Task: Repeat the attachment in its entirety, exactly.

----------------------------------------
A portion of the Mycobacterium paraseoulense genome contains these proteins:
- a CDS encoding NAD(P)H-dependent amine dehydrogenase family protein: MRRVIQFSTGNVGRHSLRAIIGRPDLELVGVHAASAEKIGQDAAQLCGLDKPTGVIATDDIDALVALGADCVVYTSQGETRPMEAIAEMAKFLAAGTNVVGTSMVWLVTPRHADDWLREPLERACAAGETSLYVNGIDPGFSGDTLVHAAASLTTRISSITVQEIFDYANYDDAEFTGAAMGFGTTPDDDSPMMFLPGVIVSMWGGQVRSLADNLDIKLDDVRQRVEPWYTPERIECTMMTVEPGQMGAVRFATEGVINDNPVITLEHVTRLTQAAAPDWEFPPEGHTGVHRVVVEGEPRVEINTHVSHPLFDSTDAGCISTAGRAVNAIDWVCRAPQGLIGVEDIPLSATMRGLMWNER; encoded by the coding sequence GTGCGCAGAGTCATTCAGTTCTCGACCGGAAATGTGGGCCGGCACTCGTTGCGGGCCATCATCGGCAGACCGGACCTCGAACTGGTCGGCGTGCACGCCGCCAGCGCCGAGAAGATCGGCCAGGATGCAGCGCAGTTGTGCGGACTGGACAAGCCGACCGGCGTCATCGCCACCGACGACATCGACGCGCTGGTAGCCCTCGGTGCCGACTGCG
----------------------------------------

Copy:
A portion of the Mycobacterium paraseoulense genome contains these proteins:
- a CDS encoding NAD(P)H-dependent amine dehydrogenase family protein: MRRVIQFSTGNVGRHSLRAIIGRPDLELVGVHAASAEKIGQDAAQLCGLDKPTGVIATDDIDALVALGADCVVYTSQGETRPMEAIAEMAKFLAAGTNVVGTSMVWLVTPRHADDWLREPLERACAAGETSLYVNGIDPGFSGDTLVHAAASLTTRISSITVQEIFDYANYDDAEFTGAAMGFGTTPDDDSPMMFLPGVIVSMWGGQVRSLADNLDIKLDDVRQRVEPWYTPERIECTMMTVEPGQMGAVRFATEGVINDNPVITLEHVTRLTQAAAPDWEFPPEGHTGVHRVVVEGEPRVEINTHVSHPLFDSTDAGCISTAGRAVNAIDWVCRAPQGLIGVEDIPLSATMRGLMWNER; encoded by the coding sequence GTGCGCAGAGTCATTCAGTTCTCGACCGGAAATGTGGGCCGGCACTCGTTGCGGGCCATCATCGGCAGACCGGACCTCGAACTGGTCGGCGTGCACGCCGCCAGCGCCGAGAAGATCGGCCAGGATGCAGCGCAGTTGTGCGGACTGGACAAGCCGACCGGCGTCATCGCCACCGACGACATCGACGCGCTGGTAGCCCTCGGTGCCGACTGCG